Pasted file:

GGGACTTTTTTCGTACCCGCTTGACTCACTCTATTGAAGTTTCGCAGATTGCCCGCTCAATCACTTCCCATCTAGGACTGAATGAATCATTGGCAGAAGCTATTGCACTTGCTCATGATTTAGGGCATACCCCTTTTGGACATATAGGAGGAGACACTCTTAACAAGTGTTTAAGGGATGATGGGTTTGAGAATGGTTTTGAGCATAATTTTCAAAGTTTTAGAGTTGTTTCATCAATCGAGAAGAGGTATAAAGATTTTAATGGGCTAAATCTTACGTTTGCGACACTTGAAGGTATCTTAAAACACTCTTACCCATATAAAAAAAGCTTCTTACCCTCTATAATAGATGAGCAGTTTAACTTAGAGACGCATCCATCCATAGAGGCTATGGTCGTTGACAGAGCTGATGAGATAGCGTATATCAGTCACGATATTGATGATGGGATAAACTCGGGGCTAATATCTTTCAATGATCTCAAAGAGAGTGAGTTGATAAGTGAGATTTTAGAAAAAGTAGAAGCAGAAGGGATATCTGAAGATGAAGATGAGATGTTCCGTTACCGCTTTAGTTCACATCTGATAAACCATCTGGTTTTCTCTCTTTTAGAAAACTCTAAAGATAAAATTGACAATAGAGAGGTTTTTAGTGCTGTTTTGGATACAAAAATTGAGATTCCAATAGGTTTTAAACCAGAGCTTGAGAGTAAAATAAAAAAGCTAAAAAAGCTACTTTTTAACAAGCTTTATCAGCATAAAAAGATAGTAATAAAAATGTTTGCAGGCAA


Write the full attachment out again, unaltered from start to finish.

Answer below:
GGGACTTTTTTCGTACCCGCTTGACTCACTCTATTGAAGTTTCGCAGATTGCCCGCTCAATCACTTCCCATCTAGGACTGAATGAATCATTGGCAGAAGCTATTGCACTTGCTCATGATTTAGGGCATACCCCTTTTGGACATATAGGAGGAGACACTCTTAACAAGTGTTTAAGGGATGATGGGTTTGAGAATGGTTTTGAGCATAATTTTCAAAGTTTTAGAGTTGTTTCATCAATCGAGAAGAGGTATAAAGATTTTAATGGGCTAAATCTTACGTTTGCGACACTTGAAGGTATCTTAAAACACTCTTACCCATATAAAAAAAGCTTCTTACCCTCTATAATAGATGAGCAGTTTAACTTAGAGACGCATCCATCCATAGAGGCTATGGTCGTTGACAGAGCTGATGAGATAGCGTATATCAGTCACGATATTGATGATGGGATAAACTCGGGGCTAATATCTTTCAATGATCTCAAAGAGAGTGAGTTGATAAGTGAGATTTTAGAAAAAGTAGAAGCAGAAGGGATATCTGAAGATGAAGATGAGATGTTCCGTTACCGCTTTAGTTCACATCTGATAAACCATCTGGTTTTCTCTCTTTTAGAAAACTCTAAAGATAAAATTGACAATAGAGAGGTTTTTAGTGCTGTTTTGGATACAAAAATTGAGATTCCAATAGGTTTTAAACCAGAGCTTGAGAGTAAAATAAAAAAGCTAAAAAAGCTACTTTTTAACAAGCTTTATCAGCATAAAAAGATAGTAATAAAAATGTTTGCAGGCAA